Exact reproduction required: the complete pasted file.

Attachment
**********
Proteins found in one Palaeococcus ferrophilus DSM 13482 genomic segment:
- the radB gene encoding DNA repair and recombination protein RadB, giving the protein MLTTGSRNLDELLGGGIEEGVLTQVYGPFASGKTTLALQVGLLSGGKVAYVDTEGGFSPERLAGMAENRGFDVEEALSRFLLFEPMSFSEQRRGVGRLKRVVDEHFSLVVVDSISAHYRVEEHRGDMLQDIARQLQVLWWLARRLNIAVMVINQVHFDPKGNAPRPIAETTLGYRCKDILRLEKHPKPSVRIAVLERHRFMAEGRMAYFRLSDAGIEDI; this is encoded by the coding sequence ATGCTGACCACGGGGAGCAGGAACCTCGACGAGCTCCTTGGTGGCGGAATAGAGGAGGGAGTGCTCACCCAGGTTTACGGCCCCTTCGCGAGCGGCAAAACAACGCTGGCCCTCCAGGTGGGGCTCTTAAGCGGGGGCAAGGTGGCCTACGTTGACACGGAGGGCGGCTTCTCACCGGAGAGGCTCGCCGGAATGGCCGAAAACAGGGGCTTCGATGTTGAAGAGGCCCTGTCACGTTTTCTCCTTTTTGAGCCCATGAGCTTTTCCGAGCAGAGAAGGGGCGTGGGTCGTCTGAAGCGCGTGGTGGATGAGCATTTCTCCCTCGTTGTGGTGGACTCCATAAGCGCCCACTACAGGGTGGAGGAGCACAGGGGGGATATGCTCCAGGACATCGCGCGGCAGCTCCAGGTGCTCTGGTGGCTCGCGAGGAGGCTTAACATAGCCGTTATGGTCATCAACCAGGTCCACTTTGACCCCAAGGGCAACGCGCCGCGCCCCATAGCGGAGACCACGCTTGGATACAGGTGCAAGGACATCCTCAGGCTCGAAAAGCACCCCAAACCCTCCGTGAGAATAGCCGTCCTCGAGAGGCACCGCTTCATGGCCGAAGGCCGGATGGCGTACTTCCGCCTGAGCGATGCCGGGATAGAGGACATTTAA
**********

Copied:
Proteins found in one Palaeococcus ferrophilus DSM 13482 genomic segment:
- the radB gene encoding DNA repair and recombination protein RadB, giving the protein MLTTGSRNLDELLGGGIEEGVLTQVYGPFASGKTTLALQVGLLSGGKVAYVDTEGGFSPERLAGMAENRGFDVEEALSRFLLFEPMSFSEQRRGVGRLKRVVDEHFSLVVVDSISAHYRVEEHRGDMLQDIARQLQVLWWLARRLNIAVMVINQVHFDPKGNAPRPIAETTLGYRCKDILRLEKHPKPSVRIAVLERHRFMAEGRMAYFRLSDAGIEDI; this is encoded by the coding sequence ATGCTGACCACGGGGAGCAGGAACCTCGACGAGCTCCTTGGTGGCGGAATAGAGGAGGGAGTGCTCACCCAGGTTTACGGCCCCTTCGCGAGCGGCAAAACAACGCTGGCCCTCCAGGTGGGGCTCTTAAGCGGGGGCAAGGTGGCCTACGTTGACACGGAGGGCGGCTTCTCACCGGAGAGGCTCGCCGGAATGGCCGAAAACAGGGGCTTCGATGTTGAAGAGGCCCTGTCACGTTTTCTCCTTTTTGAGCCCATGAGCTTTTCCGAGCAGAGAAGGGGCGTGGGTCGTCTGAAGCGCGTGGTGGATGAGCATTTCTCCCTCGTTGTGGTGGACTCCATAAGCGCCCACTACAGGGTGGAGGAGCACAGGGGGGATATGCTCCAGGACATCGCGCGGCAGCTCCAGGTGCTCTGGTGGCTCGCGAGGAGGCTTAACATAGCCGTTATGGTCATCAACCAGGTCCACTTTGACCCCAAGGGCAACGCGCCGCGCCCCATAGCGGAGACCACGCTTGGATACAGGTGCAAGGACATCCTCAGGCTCGAAAAGCACCCCAAACCCTCCGTGAGAATAGCCGTCCTCGAGAGGCACCGCTTCATGGCCGAAGGCCGGATGGCGTACTTCCGCCTGAGCGATGCCGGGATAGAGGACATTTAA